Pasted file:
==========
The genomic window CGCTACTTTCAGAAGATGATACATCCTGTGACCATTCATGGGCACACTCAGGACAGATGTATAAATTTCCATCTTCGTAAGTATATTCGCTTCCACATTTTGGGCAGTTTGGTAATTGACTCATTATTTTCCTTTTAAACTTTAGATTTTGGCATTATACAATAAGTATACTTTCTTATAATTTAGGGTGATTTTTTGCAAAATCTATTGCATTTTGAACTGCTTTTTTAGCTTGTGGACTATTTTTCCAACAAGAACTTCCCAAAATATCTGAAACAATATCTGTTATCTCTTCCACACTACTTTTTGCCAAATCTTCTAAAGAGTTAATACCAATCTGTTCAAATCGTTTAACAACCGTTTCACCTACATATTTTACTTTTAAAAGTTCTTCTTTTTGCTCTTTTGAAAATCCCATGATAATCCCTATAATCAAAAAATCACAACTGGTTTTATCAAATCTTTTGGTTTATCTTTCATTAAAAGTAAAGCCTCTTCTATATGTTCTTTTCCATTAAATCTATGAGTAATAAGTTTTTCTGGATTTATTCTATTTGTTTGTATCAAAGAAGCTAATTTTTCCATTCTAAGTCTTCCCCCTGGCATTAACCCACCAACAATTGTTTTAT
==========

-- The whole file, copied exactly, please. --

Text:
The genomic window CGCTACTTTCAGAAGATGATACATCCTGTGACCATTCATGGGCACACTCAGGACAGATGTATAAATTTCCATCTTCGTAAGTATATTCGCTTCCACATTTTGGGCAGTTTGGTAATTGACTCATTATTTTCCTTTTAAACTTTAGATTTTGGCATTATACAATAAGTATACTTTCTTATAATTTAGGGTGATTTTTTGCAAAATCTATTGCATTTTGAACTGCTTTTTTAGCTTGTGGACTATTTTTCCAACAAGAACTTCCCAAAATATCTGAAACAATATCTGTTATCTCTTCCACACTACTTTTTGCCAAATCTTCTAAAGAGTTAATACCAATCTGTTCAAATCGTTTAACAACCGTTTCACCTACATATTTTACTTTTAAAAGTTCTTCTTTTTGCTCTTTTGAAAATCCCATGATAATCCCTATAATCAAAAAATCACAACTGGTTTTATCAAATCTTTTGGTTTATCTTTCATTAAAAGTAAAGCCTCTTCTATATGTTCTTTTCCATTAAATCTATGAGTAATAAGTTTTTCTGGATTTATTCTATTTGTTTGTATCAAAGAAGCTAATTTTTCCATTCTAAGTCTTCCCCCTGGCATTAACCCACCAACAATTGTTTTAT